This my presentation to male students and leaders at North Hall in St Augustine on Thursday, 28 November 2019. The nominal topic was ‘How to curtail corruption‘ but in actuality I would call it ‘State-owned hotels in T&T – a research review‘.
Programme Date: 28 November 2019 Programme Length: 00:51:09
“…A nod is as good as a wink to a Blind Horse…”
—A cynical Cockney view of political tricks.
“…You drink your rum, well let me drink mine…”
—A cynical local saying on how improper behaviour is tacitly accepted.
In this case, the THA, making its long-standing case for increased autonomy, seems comfortable to defend the wretched MILSHIRV agreement almost in the same breath as its perennial complaints of severe financial hardship. Well I tell you.
The misbegotten MILSHIRV project is ground-zero in the workbook for how PPPs and BOLT arrangements can violate the Public Interest. Our responsible senior Public Officials agreed to change the terms of the lawsuit so that the legality of this BOLT contract was never tested by the Court, so the matter was converted by agreement to become an ‘interpretation‘ issue. Given the Court of Appeal ruling on 21st October 2019, the Public Interest has once again been grossly violated.
Typical views of failed projects consider delayed completions, cost over-runs or structural failure but despite the popularity, such views are entirely incorrect. The proper position is that the only failed project is one from which we learn no lessons. That is the real learning here.
This article examines the recent Court of Appeal ruling that the THA did not have the power to enter certain PPPs as had been done in the MILSHIRV project.
In November 2011, the THA entered a Public Private Partnership with the Rahael Holdings group for MILSHIRV, a new office building at the corner of Claude Noel Highway and Shirvan Road in western Tobago. I was heavily critical of that project as it was clear to me that the basic principles of needs assessment had been violated, as detailed later in this article. Continue reading “Property Matters – THA BOLT Appeal”→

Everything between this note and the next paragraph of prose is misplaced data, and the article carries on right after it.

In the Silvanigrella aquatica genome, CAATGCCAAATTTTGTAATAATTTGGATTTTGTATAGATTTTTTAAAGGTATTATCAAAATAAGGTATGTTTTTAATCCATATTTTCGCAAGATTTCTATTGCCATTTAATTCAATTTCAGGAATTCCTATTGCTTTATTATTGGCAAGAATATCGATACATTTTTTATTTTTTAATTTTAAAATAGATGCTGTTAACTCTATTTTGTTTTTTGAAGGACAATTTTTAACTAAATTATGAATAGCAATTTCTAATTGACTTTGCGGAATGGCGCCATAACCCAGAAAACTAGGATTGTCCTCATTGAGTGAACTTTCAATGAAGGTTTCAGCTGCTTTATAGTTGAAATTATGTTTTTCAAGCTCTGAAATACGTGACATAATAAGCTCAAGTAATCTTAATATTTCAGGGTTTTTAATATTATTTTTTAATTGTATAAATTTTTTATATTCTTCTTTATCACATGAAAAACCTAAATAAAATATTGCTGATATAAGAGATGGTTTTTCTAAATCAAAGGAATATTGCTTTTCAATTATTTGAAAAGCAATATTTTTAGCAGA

Afra Raymond was a speaker at the 2019 Annual Conference of the Human Resource Management Association of T&T (HRMATT) on Thursday 31st October 2019 at Hyatt Regency. His topic was “Whistleblower lessons – from Gene Miles to 21st Century Management Styles.”
Programe Length: 00:48: 39 Programe Date: 31 October 2019
What is a Public Secret? Is that an oxymoron? Public bodies use public lands and/or public money to make agreements, supposedly in the pursuance of the public interest. Yet those same bodies often claim that those arrangements are in fact private. Well I tell you.
That proposition has been advanced, repeatedly and by both political sides, against all good sense and to the continuing detriment of the public.
The first article in this series set out the background to these proposed bonds and the implications of the HDC’s perennial problem with bad property titles. The second drew parallels between these proposals and the roots of the 2008 Wall Street crash, with some references to Jamaica’s National Housing Trust and its contribution system as an alternative for financing affordable housing. This week I conclude by delving into the heart of the matter, the HDC’s finances and its performance in terms of its existing bond portfolio.
One of my persistent complaints against many of our State Agencies, including the HDC, is the long-term failure or refusal to publish proper audited accounts as required by laws and regulations. I am pleased to report that my requests for NHA/HDC financial statements from 2003 to 2018 were satisfied in April this year. Once again, I thank the exemplary officers at the HDC for their assistance. Even if this time I had to engage my attorney to send HDC a pre-action protocol letter before the financial statements were released and what is more, they have not refunded my legal fees.